Maddi

Joined: 2019

Why did you join as a Young Champion at the AFNCCF?

After two friends recommended volunteering with the centre, I decided to apply. I have been passionate about mental health and wellbeing awareness and support since I was about 14, having struggled with mental illnesses since the age of 10.

What has been your favourite opportunity so far?

It’s a tie between two! I was given the opportunity to speak at the Shard as part of an ‘Can Anyone Hear Me’ event, about LGBTQ* mental health in schools. The other is the project I am currently co-producing, ‘Young Rhymes: Poetically Unapologetic’, for at-risk youth.

Can you give us a random fact about you?

I currently have 5 tattoos!

Grazia

Grazia

When did you start your Championing at AFNCCF?  2019

Why did you join as a Young Champion at AFNCCF? 

I wanted to use my experiences to help others and be involved in projects where I could make a difference.

What do you hope to achieve in your time as a Champion?

I hope to be able to help other young people who are themselves or who know someone who is struggling with their mental health. I would also like to become more confident in my time as a champion and have the opportunity to raise awareness and educate others about mental health.

What are your future ambitions?

I want to be happy and confident in myself and have a job that I love.

Can you give us a random fact about you?

I love maths!

What advice would you give a young person considering being an Champion?

Do it!

Laura

Laura

When did you start your Championing at AFNCCF?

I started as a champion at Anna Freud Centre this year on 12 October.

Why did you join as a Young Champion at AFNCCF?

I joined as a Young Champion because I want to do as much as I can to prevent other people from going through the things I have been through and still have to experience.

What are you most looking forward to doing in your time as a Champion?

I am most looking forward to training as a champion educator and to become part of the young persons’ trauma council, if I get in.

What do you hope to achieve in your time as a Champion?

I hope to feel like I've put my maximum effort into helping Anna Freud Centre to improve so they can do better work and help more kids.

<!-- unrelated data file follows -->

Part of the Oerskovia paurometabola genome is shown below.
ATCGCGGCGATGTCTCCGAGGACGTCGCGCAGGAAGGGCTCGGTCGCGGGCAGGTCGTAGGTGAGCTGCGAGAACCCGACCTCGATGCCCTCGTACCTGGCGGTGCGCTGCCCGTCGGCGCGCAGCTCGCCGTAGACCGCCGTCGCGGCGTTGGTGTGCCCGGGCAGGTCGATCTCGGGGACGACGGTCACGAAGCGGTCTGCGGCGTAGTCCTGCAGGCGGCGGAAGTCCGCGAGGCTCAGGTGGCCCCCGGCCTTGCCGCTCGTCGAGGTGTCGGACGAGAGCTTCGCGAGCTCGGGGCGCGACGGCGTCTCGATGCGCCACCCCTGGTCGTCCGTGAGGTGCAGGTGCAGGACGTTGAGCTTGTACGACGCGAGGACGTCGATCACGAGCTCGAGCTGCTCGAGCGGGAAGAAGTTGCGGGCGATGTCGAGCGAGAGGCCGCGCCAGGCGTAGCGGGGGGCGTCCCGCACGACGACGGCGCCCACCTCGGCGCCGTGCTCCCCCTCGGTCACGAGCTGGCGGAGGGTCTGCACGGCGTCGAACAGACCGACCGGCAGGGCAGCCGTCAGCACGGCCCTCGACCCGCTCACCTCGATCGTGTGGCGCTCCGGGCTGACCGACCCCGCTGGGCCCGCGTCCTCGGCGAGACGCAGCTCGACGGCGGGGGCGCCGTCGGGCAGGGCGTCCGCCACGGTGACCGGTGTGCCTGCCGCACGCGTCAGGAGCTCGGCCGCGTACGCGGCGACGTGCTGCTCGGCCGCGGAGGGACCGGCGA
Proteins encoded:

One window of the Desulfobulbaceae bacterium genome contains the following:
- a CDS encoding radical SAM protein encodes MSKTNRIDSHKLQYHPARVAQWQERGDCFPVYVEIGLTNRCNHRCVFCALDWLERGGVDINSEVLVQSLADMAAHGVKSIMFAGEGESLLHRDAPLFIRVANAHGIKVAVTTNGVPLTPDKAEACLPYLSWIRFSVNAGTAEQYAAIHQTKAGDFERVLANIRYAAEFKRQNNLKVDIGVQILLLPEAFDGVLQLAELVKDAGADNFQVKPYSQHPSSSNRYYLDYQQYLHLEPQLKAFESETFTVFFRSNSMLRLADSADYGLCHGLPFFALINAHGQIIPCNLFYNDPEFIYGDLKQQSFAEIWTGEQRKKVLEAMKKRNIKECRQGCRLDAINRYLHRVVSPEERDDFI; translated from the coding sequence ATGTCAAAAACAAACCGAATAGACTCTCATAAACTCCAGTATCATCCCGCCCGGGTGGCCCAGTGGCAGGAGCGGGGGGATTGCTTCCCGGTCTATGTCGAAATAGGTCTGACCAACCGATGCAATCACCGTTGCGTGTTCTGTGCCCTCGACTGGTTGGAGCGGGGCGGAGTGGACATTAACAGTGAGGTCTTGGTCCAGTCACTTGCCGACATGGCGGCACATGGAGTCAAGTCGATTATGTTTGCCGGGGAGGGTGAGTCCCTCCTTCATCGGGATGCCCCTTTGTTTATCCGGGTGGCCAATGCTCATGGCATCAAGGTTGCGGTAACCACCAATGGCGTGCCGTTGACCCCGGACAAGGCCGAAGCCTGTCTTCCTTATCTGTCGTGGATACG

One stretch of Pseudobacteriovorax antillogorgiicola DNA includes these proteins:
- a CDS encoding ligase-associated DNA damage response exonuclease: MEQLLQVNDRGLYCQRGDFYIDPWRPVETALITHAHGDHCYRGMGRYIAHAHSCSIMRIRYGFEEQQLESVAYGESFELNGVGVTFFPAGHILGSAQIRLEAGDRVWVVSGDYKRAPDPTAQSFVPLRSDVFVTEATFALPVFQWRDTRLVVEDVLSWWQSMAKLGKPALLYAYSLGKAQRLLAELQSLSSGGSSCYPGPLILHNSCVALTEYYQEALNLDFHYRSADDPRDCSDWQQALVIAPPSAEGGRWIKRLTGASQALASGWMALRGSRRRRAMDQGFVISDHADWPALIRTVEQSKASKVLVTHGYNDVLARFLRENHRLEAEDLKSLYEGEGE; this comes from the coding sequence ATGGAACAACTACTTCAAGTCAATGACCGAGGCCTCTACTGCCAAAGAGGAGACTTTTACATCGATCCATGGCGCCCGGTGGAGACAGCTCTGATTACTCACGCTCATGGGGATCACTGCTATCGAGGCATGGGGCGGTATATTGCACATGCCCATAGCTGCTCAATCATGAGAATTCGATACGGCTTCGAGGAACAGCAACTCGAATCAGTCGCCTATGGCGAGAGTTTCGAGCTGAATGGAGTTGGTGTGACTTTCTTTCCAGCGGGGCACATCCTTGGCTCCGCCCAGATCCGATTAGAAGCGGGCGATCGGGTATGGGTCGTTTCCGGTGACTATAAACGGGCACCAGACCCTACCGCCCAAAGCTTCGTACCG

What has been the one key thing you have learnt, being a Young Champion?

I have learnt that you can never judge a book by its cover. Don't assume what is going on in someone's life.

What are your future ambitions?

In the future I hope to be happy. I want to find things that truly make me happy.

Can you give a random fact about you?

A random fact about me is that when I'm older I would like to be a forensic scientist specialising in blood splatters and DNA.

What advice would you give a young person considering being a Champion?

My advice would be to have a go because you could learn new things and you could potentially help Anna Freud Centre save someone's life. 

Amaani

Amaani

When did you start your championing at AFNCCF?

12th October 2019.

Why did you join as a Young Champion?

I have always had a passion for helping young children and families. Mental health plays a big part in everyone’s lives, but people still don’t give it enough time and energy. Unfortunately, mental illness is still stigmatised: so, I joined AFNCCF in the hope to help other people who suffer – through my own experiences – and to make mental wellbeing a priority not just in my life but in everyone else’s.

What do you hope to achieve in your time as a champion?

I want to ensure that people are not alone and there is always someone there for them to talk to. I also want to raise awareness for people who aren’t as educated in mental illness, so that they are able to help themselves and anyone else in need of help. By helping other people, I aim to gain some more personal skills as well.